Computational protocol: Metabolic engineering of Bacillus subtilis for growth on overflow metabolites

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[…] Chromosomal DNA of Bacillus licheniformis MW3, which is a mutant of B. licheniformis DSM13 [], was used as template for the amplification of the aceBA-operon. Sequence information was derived from the published genome of B. licheniformis DSM13 [GenBank:NC_006322]. PCRs were performed with the Phusion polymerase. The utilized oligonucleotides are summarized in Table , while the constructed plasmids and used strains are listed in Table .The plasmid pACEBA was constructed by amplifying the aceBA-operon without its predicted promoter region and the hypothetical protein. The PCR product and the pBGAB [] plasmid were cut with XbaI and BamHI and ligated using T4-ligase. To integrate the native promoter and the hypothetical protein in front of the aceBA-operon, the pBGAG plasmid was cut with SmaI and NotI and an erythromycin cassette from pMTL500 [] was inserted yielding the plasmid pAMYSSE. Hereafter, this plasmid was cut with NarI and EcoRI and the PCR product resulting from the Prom1-primer pair was integrated via a modified sequence and ligation-independent cloning method []. Electroporation of the plasmids into E. coli was performed as previously described []. All utilized enzymes were purchased from New England Biolabs (Frankfurt a. M., Germany), oligonucleotides were synthesized by Life Technologies (Darmstadt, Germany).To obtain an aceBA-encoding strain, B. subtilis 60-51HGW was transformed via natural competence [] using the linearized plasmid pACEBA. The clones were selected on neomycin and the positive mutants were designated as B. subtilis ACE-P. To functionalize the operon, pProm1 was transformed in the same manner into B. subtilis ACE-P with erythromycin selection resulting in B. subtilis ACE. To examine the expression of a reporter enzyme, B. subtilis ACE and B. subtilis 6051HGW were transformed with pSacAmyE yielding a wild type (B. subtilis WTamyE) and a glyoxylate cycle - positive mutant (B. subtilis ACEamyE) that express and secrete an alpha-amylase under control of the acoA-promoter []. pSacAmyE was constructed by cutting pJK168 and pMJS2 [] with XbaI and ligating the acoA-amyE fragment from pMJS2 into the sacA landing pads of pJK168. To ensure comparable alpha-amylase measurements, the native alpha-amylase of B. subtilis was disrupted by the integration of the aceBA-operon (B. subtilis ACEamyE) and an erythromycin cassette of plasmid pAMYSSE (B. subtilis WTamyE) into the amyE-locus. All plasmid constructs and chromosomal integrations were verified by sequencing.The publicly available genome sequence of B. licheniformis was annotated in 2004 []. Since then, a large amount of novel sequences and annotations have been published, which implicates the necessity to update previous functional assignments for organisms of interest. Accordingly, we reannotated the genome sequence of B. licheniformis DSM13 in the same manner as described for B. subtilis 6051HGW []. In short, the GenBank file of B. licheniformis DSM13 [GenBank:AE017333] was imported into the GenDB 2.2 [] pipeline and the resulting database was used to analyze the ORFs with JCoast []. [...] The supernatant required for the alpha-amylase reporter enzyme assay was obtained by centrifugation of 2 ml culture at 10000 x g for 5 min at 4°C. The resulting supernatant was transferred to a new tube and stored at -20°C until further processing. The amylase activity was determined by use of the Ceralpha Assay (Megazymes, Wicklow, Ireland). To stay within the linear range, 1:200 dilutions in the suggested buffer were prepared. Measurements were done with a Tecan infinite M200 plate reader.For the cytosolic proteome analysis, 8 ml of cells were harvested by centrifugation and washed twice with TE-buffer (10 mM Tris-Cl, pH 7.5, 1 mM EDTA) and finally resuspended in 1 ml TE with 2 mM PMSF (Carl Roth, Karlsruhe, Germany). Samples were transferred to cryotubes (Sarstedt, Nümbrecht, Germany) filled with 0.25 ml glass beads (Sartorius AG, Göttingen, Germany) and the cells were disrupted by bead-beating for 30 seconds at 6.5 m/s. After cooling for 5 min on ice, this procedure was repeated twice. Cell debris was removed by 30 min centrifugation at 17000 x g. The supernatant was stored at -20°C. 5 μg of protein mixture were separated by SDS-PAGE [] and stained with silver-blue Coomassie [].The bands were excised using a sterile scalpel and transferred into 96 well micro titer plates (Greiner bio one, Frickenhausen, Germany). The tryptic digest with subsequent spotting on a MALDI-target was carried out automatically with the Ettan Spot Handling Workstation (Amersham Biosciences, Uppsala, Sweden). The gel pieces were washed twice with 100 μl of a solution of 50% CH3OH and 0% 50 mM NH4HCO3 for 30 min and once with 100 μl 75% CH3CN for 10 min. After drying at 37°C for 17 min 10 μl trypsin solution containing 4 μg/ml trypsin (Promega, Madison, WI, USA) was added and incubated at 37°C for 120 min. For extraction gel pieces were covered with 60 μl 0.1% TFA in 50% CH3CN and incubated for 30 min at 40°C. The peptide-containing supernatant was transferred into a new microtiter plate and the extraction was repeated with 40 μl of the same solution. The supernatants were completely dried at 40°C for 220 min. The dry residue was resuspended in 0.9 μl α-cyano-4-hydroxy-cinnamic acid matrix (3.3 mg/ml in 50%/49.5%/0.5% (v/v/v) CH3CN/H2O/TFA) and 0.7 μl of this solution was deposited on the MALDI target plate. The samples were allowed to dry on the target 10 to 15 min before measurement by MALDI-TOF mass spectrometry.The MALDI-TOF measurement was carried out on the AB SCIEX TOF/TOF™ 5800 Analyzer (ABSciex /MDS Analytical Technologies, Darmstadt, Germany). This instrument is designed for high throughput measurement, being automatically able to measure the samples, calibrate the spectra and analyze the data using the TOF/TOF™ Series Explorer™ SoftwareV4.1.0. The spectra were recorded in a mass range from 900 to 3700 Da with a focus mass of 1700 Da. For one main spectrum 25 sub-spectra with 100 shots per sub-spectrum were accumulated using a random search pattern. If the autolytical fragment of trypsin with the mono-isotopic (M + H) + m/z at 2211.104 reached a signal to noise ratio (S/N) of at least 40, an internal calibration was automatically performed as one-point-calibration using this peak. The standard mass deviation was less than 0.15 Da. If the automatic mode failed (in less than 1%), the calibration was carried out manually. The five most intense peaks from the TOF-spectra were selected for MS/MS analysis. For one main spectrum 20 sub-spectra with 125 shots per sub-spectrum were accumulated using a random search pattern. The internal calibration was automatically performed as one-point-calibration with the mono-isotopic arginine (M + H) + m/z at 175,119 or Lysine (M + H) + m/z at 147,107 reached a signal to noise ratio (S/N) of at least 5. The peak lists were created by using GPS Explorer™ Software Version 3.6 (build 332) with the following settings for TOF-MS: mass range, 900–3700 Da; peak density, 20 peaks per 200 Da; minimum S/N ratio of 15 and maximal 65 peaks per spot. The TOF-TOF-MS settings were a mass range from 60 to Precursor - 20 Da; a peak density of 50 peaks per 200 Da and maximal 65 peaks per precursor. The peak list was created for an S/N ratio of 10. All peak lists were analysed using Mascot search engine version 2.4.0 (Matrix Science Ltd, London, UK) with a specific user sequence database and specific B. subtilis and B. licheniformis databases. [...] Graphs were created using R [] and, where applicable, with the ggplot2 package []. Graphs for metabolites were created with VANTED V2.1.3 []. Genome analysis was done with Geneious version 5.6.2 created by Biomatters (Auckland, NZ) available from Free Gibbs-Energy (-∆G) of mRNA structures was determined with UNAfold []. […]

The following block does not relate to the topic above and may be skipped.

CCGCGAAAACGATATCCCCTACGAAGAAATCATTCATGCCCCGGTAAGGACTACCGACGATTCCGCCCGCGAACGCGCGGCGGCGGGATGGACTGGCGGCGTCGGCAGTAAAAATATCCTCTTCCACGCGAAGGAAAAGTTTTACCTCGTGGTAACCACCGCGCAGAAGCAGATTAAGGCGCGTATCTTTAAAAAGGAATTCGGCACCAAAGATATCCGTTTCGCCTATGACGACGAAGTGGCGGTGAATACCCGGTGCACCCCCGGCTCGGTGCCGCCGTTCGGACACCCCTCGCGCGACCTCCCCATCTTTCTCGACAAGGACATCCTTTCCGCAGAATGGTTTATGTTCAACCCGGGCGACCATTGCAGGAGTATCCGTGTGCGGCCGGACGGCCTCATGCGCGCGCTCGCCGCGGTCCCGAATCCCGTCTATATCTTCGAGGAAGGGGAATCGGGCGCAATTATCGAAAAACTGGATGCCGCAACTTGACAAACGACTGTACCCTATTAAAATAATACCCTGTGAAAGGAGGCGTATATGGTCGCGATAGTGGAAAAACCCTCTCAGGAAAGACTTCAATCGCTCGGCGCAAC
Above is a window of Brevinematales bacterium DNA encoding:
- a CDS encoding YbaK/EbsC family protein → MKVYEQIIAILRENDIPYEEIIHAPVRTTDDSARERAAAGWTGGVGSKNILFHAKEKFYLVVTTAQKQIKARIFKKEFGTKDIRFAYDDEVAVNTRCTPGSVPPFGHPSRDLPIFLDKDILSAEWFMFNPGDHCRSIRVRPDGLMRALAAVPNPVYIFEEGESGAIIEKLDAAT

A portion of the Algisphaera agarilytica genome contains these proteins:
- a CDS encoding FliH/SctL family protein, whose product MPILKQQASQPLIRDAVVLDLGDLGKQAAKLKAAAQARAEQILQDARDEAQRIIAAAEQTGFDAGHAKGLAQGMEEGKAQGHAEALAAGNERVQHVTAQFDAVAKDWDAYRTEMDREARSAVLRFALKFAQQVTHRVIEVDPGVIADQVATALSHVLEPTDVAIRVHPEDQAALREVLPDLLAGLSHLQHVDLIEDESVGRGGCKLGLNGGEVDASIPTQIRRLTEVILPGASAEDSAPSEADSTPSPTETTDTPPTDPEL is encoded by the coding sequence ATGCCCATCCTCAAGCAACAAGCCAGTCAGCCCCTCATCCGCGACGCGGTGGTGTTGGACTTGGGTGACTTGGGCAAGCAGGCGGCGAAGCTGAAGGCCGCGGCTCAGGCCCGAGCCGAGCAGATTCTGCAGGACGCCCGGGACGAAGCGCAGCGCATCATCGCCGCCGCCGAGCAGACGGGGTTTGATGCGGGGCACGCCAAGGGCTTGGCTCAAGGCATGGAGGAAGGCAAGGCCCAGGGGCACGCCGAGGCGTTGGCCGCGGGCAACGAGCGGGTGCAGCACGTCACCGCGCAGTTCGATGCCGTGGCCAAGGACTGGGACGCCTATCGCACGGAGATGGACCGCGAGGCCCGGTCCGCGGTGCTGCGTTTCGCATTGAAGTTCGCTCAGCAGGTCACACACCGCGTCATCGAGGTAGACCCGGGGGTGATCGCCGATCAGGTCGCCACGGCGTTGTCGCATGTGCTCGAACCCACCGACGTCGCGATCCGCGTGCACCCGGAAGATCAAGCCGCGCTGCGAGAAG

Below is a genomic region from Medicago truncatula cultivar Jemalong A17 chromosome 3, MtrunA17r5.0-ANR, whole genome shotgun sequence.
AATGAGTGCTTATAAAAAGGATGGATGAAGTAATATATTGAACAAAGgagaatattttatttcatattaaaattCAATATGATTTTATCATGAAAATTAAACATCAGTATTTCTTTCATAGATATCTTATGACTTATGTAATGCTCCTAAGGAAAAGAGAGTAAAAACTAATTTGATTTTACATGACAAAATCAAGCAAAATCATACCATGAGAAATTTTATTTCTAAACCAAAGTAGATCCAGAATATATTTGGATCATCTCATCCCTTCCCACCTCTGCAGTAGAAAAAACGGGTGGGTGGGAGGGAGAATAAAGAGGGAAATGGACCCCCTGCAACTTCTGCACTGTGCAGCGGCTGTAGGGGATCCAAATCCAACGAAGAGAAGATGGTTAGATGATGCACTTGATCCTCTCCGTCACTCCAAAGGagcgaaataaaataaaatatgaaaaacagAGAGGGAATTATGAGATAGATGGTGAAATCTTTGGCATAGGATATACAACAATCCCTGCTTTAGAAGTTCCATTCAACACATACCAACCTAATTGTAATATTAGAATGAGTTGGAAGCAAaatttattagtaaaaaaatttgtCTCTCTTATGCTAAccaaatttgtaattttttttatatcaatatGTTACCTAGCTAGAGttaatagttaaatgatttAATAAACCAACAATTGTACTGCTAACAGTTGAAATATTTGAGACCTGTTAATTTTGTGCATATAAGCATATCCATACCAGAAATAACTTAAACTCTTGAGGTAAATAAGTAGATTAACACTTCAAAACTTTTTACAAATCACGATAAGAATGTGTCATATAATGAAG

Pipeline specifications

Software tools Mascot Server, Ggplot2, VANTED, Geneious, UNAFold
Applications Miscellaneous, MS-based untargeted proteomics
Organisms Bacillus subtilis, Bacillus licheniformis
Chemicals Acetoin, Carbon, Glucose